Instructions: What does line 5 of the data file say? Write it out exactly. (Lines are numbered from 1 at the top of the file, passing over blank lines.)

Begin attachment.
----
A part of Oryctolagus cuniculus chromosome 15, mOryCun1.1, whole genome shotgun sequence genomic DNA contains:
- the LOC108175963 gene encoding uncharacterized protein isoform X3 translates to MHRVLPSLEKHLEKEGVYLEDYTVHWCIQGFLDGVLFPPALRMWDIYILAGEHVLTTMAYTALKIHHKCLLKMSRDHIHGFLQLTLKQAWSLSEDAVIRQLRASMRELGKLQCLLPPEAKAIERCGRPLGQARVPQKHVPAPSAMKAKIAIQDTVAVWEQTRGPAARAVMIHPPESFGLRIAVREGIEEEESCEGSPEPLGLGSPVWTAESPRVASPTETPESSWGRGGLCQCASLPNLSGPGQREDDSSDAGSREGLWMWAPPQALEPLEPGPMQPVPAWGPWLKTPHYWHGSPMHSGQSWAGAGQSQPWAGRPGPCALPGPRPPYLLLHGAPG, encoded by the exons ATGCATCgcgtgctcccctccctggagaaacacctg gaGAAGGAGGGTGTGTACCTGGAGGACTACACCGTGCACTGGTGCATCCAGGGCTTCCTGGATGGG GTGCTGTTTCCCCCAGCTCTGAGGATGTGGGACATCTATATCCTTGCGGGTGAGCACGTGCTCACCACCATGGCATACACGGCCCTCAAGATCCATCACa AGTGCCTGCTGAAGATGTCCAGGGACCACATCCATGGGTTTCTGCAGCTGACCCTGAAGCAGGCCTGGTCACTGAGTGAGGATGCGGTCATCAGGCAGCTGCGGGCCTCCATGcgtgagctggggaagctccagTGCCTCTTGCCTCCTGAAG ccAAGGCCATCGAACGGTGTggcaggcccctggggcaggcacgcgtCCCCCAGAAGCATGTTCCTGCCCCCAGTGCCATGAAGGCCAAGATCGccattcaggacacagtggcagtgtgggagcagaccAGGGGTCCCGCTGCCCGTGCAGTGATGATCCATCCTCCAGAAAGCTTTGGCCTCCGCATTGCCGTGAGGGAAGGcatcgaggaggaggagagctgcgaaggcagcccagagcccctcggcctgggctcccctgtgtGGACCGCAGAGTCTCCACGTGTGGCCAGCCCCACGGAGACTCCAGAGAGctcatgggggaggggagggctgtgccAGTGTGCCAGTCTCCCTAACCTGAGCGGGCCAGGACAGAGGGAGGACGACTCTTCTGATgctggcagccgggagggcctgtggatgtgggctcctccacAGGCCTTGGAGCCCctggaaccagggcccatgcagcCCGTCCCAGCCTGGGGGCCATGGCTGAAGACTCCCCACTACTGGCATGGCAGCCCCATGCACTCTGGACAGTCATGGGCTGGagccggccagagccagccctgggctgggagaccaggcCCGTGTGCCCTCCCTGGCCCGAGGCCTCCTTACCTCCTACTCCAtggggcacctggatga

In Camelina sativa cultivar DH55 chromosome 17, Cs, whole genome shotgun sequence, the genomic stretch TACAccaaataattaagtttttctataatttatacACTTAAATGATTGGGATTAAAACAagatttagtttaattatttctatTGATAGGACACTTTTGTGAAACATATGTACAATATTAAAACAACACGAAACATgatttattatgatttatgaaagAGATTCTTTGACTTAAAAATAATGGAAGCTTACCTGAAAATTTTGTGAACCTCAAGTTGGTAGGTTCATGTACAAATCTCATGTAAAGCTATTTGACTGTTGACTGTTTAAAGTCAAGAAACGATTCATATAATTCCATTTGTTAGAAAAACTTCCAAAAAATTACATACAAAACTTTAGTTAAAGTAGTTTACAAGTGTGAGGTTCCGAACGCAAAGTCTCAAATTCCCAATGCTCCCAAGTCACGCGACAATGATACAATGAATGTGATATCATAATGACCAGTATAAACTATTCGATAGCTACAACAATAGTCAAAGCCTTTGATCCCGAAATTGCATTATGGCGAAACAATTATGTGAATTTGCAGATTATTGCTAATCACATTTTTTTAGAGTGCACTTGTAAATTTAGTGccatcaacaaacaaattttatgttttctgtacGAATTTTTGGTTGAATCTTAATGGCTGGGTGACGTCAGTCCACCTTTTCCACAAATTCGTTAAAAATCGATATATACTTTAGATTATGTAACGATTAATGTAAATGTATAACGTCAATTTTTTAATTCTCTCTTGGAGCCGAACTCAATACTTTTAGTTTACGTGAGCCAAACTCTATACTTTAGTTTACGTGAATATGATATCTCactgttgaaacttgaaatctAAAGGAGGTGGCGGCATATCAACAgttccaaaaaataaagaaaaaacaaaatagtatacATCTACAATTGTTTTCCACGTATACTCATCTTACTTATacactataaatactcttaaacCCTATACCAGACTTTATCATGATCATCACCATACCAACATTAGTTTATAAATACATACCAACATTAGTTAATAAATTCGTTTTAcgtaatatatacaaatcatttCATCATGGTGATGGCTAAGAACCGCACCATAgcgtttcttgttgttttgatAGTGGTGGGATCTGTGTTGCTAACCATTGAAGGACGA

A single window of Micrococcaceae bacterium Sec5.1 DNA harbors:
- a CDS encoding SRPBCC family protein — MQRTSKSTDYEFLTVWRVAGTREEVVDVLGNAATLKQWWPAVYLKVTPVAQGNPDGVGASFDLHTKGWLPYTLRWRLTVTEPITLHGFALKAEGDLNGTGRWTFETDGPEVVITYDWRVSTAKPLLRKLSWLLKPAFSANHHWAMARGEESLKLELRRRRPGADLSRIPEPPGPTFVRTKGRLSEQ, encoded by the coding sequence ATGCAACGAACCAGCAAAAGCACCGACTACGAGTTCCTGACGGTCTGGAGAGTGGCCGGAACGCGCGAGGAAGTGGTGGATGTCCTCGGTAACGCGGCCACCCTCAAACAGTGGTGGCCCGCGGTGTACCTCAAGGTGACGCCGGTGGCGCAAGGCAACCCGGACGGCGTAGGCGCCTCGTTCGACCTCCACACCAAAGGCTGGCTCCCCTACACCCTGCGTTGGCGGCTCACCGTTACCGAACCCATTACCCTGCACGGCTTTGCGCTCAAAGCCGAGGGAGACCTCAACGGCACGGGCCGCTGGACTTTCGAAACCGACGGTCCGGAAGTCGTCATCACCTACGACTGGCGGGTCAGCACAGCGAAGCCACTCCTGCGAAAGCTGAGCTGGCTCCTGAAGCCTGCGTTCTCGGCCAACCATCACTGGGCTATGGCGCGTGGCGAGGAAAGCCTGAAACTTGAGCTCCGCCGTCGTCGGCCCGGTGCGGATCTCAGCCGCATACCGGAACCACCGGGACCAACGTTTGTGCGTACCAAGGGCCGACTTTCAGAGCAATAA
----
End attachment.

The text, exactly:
- a CDS encoding SRPBCC family protein — MQRTSKSTDYEFLTVWRVAGTREEVVDVLGNAATLKQWWPAVYLKVTPVAQGNPDGVGASFDLHTKGWLPYTLRWRLTVTEPITLHGFALKAEGDLNGTGRWTFETDGPEVVITYDWRVSTAKPLLRKLSWLLKPAFSANHHWAMARGEESLKLELRRRRPGADLSRIPEPPGPTFVRTKGRLSEQ, encoded by the coding sequence ATGCAACGAACCAGCAAAAGCACCGACTACGAGTTCCTGACGGTCTGGAGAGTGGCCGGAACGCGCGAGGAAGTGGTGGATGTCCTCGGTAACGCGGCCACCCTCAAACAGTGGTGGCCCGCGGTGTACCTCAAGGTGACGCCGGTGGCGCAAGGCAACCCGGACGGCGTAGGCGCCTCGTTCGACCTCCACACCAAAGGCTGGCTCCCCTACACCCTGCGTTGGCGGCTCACCGTTACCGAACCCATTACCCTGCACGGCTTTGCGCTCAAAGCCGAGGGAGACCTCAACGGCACGGGCCGCTGGACTTTCGAAACCGACGGTCCGGAAGTCGTCATCACCTACGACTGGCGGGTCAGCACAGCGAAGCCACTCCTGCGAAAGCTGAGCTGGCTCCTGAAGCCTGCGTTCTCGGCCAACCATCACTGGGCTATGGCGCGTGGCGAGGAAAGCCTGAAACTTGAGCTCCGCCGTCGTCGGCCCGGTGCGGATCTCAGCCGCATACCGGAACCACCGGGACCAACGTTTGTGCGTACCAAGGGCCGACTTTCAGAGCAATAA